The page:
App.net 'not just a way for nerds to talk to each other', boss tells nerds
Has it finally blossomed into the developer's Twitter?
Column It has never been quite accurate to describe the social network App.net, founded by developer and entrepreneur Dalton Caldwell a little over a year ago, as simply a Twitter also-ran.
True, the similarities between the two are impossible to miss: App.net users have accounts prefixed by “@” from which they post (not tweet) messages of up to 256 (not 140) characters.
Posts can be reposted (not retweeted) by other people, @-replied to, or “starred” (not "favorited"). App.net accounts have followers, followees, and a Stream (not a Timeline). Tapbots’ App.net client Netbot is fairly similar to the extremely popular Twitter client, Tweetbot, with different labels. But the similarities end there.
For one thing, ADN (as members refer to it) was intentionally designed as an extremely open platform. Third-party developers are not only allowed to build whatever apps they can dream up, they are encouraged to do so. ADN has backed this up with a Developer Incentive Programme, where developers are paid for their work by ADN itself based on the popularity of their apps – as determined by a periodic vote of members.
ADN accounts come with 10GB of file storage that can be used for anything at all, including photos. Among other things, this has led to the development of the photo-sharing app Favd, which is a lot like Instagram but without the ads or fineprint. (Favd allows users to post their photos to Instagram and Facebook as well.)
ADN also includes private chat features and Patter, a set of member-created discussion boards devoted to such subjects as podcasts, photography, cryptography and journalism. The highly open nature of ADN is such that it has spawned apps like Appneticus, which offers all kinds of peeks into the guts of the system via graphs and charts: the number of new users per day, the most active posters, the most popular client apps, and a slew of other measures.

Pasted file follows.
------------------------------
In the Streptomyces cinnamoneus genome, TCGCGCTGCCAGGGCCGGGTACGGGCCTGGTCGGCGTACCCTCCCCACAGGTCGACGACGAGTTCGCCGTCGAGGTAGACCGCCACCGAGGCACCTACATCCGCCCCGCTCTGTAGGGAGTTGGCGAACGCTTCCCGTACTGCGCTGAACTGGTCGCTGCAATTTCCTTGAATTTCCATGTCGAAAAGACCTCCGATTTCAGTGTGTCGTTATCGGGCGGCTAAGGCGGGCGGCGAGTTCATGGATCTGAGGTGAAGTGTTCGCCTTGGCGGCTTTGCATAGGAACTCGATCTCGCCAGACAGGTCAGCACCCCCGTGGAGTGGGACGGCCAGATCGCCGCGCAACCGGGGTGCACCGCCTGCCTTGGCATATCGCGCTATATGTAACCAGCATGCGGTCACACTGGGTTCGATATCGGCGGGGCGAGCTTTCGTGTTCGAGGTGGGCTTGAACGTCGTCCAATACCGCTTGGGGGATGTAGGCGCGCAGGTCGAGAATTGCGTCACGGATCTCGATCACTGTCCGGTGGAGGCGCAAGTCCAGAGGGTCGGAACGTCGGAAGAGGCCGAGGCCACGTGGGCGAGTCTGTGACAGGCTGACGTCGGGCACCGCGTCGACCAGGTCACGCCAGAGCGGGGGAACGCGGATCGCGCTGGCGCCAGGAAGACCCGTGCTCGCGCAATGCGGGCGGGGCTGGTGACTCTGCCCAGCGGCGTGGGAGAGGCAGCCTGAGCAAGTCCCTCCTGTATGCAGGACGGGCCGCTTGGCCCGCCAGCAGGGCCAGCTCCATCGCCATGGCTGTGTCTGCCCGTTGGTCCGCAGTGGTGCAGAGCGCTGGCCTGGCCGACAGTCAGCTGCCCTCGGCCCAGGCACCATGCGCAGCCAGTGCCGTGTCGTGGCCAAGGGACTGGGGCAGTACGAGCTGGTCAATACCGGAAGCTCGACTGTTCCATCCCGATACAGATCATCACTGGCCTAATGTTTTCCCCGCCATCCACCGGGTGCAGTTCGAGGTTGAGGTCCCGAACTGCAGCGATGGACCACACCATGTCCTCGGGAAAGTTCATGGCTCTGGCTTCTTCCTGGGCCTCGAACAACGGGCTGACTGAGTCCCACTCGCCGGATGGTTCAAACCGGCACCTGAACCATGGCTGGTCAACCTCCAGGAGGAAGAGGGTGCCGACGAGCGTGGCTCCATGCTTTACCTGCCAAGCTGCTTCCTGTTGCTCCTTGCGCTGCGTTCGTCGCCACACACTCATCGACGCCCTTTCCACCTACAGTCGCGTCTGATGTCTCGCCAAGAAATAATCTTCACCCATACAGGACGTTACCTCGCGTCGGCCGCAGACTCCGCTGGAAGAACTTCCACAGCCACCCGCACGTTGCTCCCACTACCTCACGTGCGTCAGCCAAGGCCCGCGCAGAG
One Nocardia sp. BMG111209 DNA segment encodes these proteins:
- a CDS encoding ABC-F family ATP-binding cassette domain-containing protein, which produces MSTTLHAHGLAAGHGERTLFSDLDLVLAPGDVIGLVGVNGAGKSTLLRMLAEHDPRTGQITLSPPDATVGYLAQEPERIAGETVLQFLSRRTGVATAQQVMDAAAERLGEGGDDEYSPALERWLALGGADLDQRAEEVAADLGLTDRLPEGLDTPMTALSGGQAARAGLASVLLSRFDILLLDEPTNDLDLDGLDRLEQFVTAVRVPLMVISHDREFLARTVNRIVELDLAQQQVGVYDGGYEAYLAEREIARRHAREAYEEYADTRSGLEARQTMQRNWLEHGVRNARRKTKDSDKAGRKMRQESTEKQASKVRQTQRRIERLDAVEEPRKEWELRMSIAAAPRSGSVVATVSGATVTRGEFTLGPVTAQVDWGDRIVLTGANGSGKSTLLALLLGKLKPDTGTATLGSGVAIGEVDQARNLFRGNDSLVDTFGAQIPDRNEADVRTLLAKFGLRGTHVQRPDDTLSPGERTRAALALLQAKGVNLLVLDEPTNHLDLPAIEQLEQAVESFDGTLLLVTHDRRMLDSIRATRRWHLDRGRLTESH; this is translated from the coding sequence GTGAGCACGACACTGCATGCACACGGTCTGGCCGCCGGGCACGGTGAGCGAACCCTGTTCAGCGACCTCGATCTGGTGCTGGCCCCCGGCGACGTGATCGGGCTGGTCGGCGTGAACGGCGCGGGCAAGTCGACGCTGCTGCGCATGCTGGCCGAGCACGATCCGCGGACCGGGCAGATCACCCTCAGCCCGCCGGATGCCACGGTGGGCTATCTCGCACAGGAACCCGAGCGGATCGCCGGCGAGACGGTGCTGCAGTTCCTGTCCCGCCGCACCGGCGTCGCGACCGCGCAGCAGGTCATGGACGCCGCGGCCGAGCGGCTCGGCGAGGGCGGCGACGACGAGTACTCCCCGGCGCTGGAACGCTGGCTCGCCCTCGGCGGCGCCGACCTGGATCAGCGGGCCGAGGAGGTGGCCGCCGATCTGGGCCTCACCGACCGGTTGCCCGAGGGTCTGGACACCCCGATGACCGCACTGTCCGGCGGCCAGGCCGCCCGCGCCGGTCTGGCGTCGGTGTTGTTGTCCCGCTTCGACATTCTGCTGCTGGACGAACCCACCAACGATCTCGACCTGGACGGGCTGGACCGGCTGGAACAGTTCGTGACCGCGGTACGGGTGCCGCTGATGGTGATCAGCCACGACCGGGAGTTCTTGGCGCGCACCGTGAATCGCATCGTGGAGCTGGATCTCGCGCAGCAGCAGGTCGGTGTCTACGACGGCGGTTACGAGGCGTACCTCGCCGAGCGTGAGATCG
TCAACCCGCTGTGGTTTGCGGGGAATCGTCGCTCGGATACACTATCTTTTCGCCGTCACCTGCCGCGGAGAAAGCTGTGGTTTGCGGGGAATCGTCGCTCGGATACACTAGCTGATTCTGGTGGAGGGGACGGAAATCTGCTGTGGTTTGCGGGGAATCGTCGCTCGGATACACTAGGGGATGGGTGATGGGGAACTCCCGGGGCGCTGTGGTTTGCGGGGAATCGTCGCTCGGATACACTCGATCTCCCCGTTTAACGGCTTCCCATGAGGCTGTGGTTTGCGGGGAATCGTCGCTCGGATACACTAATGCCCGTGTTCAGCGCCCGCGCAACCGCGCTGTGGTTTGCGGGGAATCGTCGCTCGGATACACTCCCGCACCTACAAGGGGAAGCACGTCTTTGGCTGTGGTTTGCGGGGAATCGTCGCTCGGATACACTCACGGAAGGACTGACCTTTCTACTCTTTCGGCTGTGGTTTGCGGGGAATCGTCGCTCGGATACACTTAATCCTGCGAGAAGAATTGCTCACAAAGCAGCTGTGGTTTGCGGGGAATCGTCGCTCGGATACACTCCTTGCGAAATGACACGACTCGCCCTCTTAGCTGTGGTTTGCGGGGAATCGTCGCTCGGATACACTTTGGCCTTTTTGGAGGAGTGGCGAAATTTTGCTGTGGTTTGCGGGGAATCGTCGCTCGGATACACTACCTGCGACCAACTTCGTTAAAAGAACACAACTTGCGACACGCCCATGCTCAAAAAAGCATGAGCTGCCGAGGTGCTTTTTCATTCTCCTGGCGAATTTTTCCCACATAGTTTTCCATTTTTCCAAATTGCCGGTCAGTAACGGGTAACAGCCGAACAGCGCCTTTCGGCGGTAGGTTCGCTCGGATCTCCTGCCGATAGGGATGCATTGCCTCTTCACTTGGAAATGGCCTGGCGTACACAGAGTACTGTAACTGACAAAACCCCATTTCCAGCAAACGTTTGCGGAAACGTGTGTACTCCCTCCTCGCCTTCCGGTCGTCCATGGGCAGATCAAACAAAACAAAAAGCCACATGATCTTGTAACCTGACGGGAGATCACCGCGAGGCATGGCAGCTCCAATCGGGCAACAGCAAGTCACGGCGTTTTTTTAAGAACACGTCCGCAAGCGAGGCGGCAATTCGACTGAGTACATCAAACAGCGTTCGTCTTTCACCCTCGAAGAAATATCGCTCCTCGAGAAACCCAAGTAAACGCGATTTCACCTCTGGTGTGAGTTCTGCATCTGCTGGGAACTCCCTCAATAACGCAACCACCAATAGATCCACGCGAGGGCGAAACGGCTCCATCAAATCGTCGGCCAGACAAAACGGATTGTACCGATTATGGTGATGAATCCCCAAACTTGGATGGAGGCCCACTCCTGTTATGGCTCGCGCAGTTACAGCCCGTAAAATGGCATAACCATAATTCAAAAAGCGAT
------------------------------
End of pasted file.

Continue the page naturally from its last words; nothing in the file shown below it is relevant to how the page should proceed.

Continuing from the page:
Whatever the value of these features may be, a number of recent developments have the potential to widen the gap between App.net and Twitter much further. The first of these is Twitter’s recent IPO. Whether due to a freedom-loving benevolence or sheer incompetence by the company’s notoriously bumbling management, Twitter has traditionally been much less guilty of the ad-targeting and personal-data-mining that are now a plague on Facebook and in Google’s suite of apps.
Pay-to-play and ad-free – but is that viable?
But the hand of Twitter’s impatient investors has become increasingly visible over time, in everything from the company’s promoted tweets to the Facebook-like, and widely unpopular, "media previews" introduced recently. With not merely dozens but thousands of investors, and the stakes much higher than before, the heretofore-unprofitable company will have to get serious once and for all about revenue and er, “monetisation,” which will almost certainly mean more and more ads and less and less privacy.
From third-party developers’ point of view, the creeping restrictions placed on Twitter’s public API will surely get worse. The Twitter of 2015 could end up looking like the Twitter of 2011 surrounded by barbed-wire fences, security cameras, and TV screens blaring commercials around the clock.
In theory, App.net will never be subject to these kinds of pressure. From the beginning the network was designed around a freemium and explicitly ad-free model, with operations funded by paid memberships (currently $36/year) and fees for developer access to the API.
While pay-to-play has never really been tried with social networks (though the idea has been bandied about for years), Caldwell points out that Evernote and Dropbox, both of them wildly popular and successful, are freemium services.
While App.net started out as a paid-membership-only service — causing many reporters to inaccurately brand it a Twitter for wealthy snobs — a free membership tier, with limits on the numbers of follows and the amount of storage space, was introduced shortly after. Caldwell sees this as a definite benefit: As a business, he says, ADN’s goal “is to get more [paying] members, but users should go ahead and have fun with the free tier if they want to.”
As Evernote and Dropbox have shown, “it’s advantageous to have a free tier,” since free users will help spread the word, and there will always be power users and corporate users for whom the extra benefits of paid memberships are worth the price.